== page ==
All of her life, Lenni has been the perfect child, but still her parents are divorcing. Invisible and angry, Lenni trades her innocent princess image for the rebellious likeness of her favorite rock icon, Dizzy. In an effort to shed the old Lenni, she turns her back on those who love her most, trading true friendship for a dangerous affiliation with a shady upperclassman. When deception and rumors threaten to ruin Lenni’s life, she learns the value of good friends and the importance of an honorable reputation. But can this realization save her from the clutches of danger? Or was the lesson learned too late?
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“Lenni, grab the wheel,” Misty ordered, her gaze bouncing between the windshield and her cellphone. “I need both thumbs.” She brought the phone closer to her face, squinting at the screen. “Rayna’s freaking out on me.”
I lunged for the wheel, jerking the small sports car toward the shoulder of the road.
“I’m doing eighty. Are you crazy?” Misty’s cell slipped from her fingers as she seized the wheel and overcorrected, swerving the car over the sleet-peppered road. She straightened the tires and glared at me. “Unbelievable,” she huffed, flicking her eyes off the road as she snatched her phone from the floorboard. She centered it on the steering wheel and tapped feverishly, steering with her forearms, no doubt informing Rayna of how my stupidity nearly killed her.
The swish of the windshield wipers synched with the stereo’s thumping bass. I willed my heartbeat to slow and match their rhythm. “You told me to take the wheel,” I said, my voice weak.
Misty turned her head toward me, black eyes glistening in the dark interior, face lit by the eerie glow of her phone’s screen. “I don’t recall asking you to kill us in the process.” She lifted the vibrating phone from the wheel and read the text while steering with her knees.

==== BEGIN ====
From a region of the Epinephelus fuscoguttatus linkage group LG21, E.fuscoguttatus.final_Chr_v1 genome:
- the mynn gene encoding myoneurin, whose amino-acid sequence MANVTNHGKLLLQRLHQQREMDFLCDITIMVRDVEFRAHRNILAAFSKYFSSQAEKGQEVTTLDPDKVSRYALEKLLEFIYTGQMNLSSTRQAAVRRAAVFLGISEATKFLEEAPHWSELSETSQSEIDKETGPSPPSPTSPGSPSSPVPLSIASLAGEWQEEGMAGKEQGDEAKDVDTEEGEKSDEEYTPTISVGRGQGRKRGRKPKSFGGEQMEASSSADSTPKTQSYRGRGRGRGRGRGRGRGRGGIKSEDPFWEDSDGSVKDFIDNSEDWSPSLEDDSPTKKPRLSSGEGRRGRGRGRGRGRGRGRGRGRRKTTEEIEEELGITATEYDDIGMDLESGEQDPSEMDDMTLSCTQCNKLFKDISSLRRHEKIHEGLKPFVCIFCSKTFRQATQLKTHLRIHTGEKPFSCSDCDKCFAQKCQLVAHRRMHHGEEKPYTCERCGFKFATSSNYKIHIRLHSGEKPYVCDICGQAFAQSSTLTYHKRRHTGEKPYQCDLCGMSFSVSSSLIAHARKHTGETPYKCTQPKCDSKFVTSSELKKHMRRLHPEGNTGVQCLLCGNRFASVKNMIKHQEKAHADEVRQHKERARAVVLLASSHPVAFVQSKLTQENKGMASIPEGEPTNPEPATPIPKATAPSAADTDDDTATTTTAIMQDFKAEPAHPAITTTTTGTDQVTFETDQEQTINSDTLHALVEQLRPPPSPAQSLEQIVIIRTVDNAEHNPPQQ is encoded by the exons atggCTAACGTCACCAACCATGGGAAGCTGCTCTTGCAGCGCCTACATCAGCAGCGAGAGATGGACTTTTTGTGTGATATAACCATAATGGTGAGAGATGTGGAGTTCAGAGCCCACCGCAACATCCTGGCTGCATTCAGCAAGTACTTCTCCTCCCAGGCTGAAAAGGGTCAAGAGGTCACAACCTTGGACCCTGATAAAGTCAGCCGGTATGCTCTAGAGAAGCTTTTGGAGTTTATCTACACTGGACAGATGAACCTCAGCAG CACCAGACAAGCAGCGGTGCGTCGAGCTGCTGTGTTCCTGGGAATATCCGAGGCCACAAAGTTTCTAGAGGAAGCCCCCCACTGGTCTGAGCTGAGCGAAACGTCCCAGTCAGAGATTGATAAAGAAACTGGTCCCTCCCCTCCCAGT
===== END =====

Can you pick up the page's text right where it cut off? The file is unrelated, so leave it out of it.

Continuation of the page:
I stared through the sleet-smeared windshield, wishing I could’ve turned down Misty’s halfhearted invitation to go shopping. I’d had no choice. Ms. Velma put Misty and me in charge of picking out decorations for the Winter Wonderland ball, and time was running out. The trip had seemed harmless—a quick drive to the city to buy balloons and streamers, followed by Japanese food for dinner. I double-checked the latch on my seatbelt, sushi swimming recklessly through my stomach.
“Rayna, just get over it.” Misty shook her head at the phone then turned to smile at me. “She’s having a cow because her stepmom lost her purse at the casino and can’t buy her a dress for the dance.” She chuckled, navigating a sharp curve with her knees.
I swallowed dryly and turned the blasting heater vent from my face.
“Hey, sorry I yelled at you, but you scared the crap out of me back there.” She turned her eyes from the windshield, locking them onto mine.
I shot my gaze to the road, heart jamming against my ribs like an exploded airbag. “Look out!”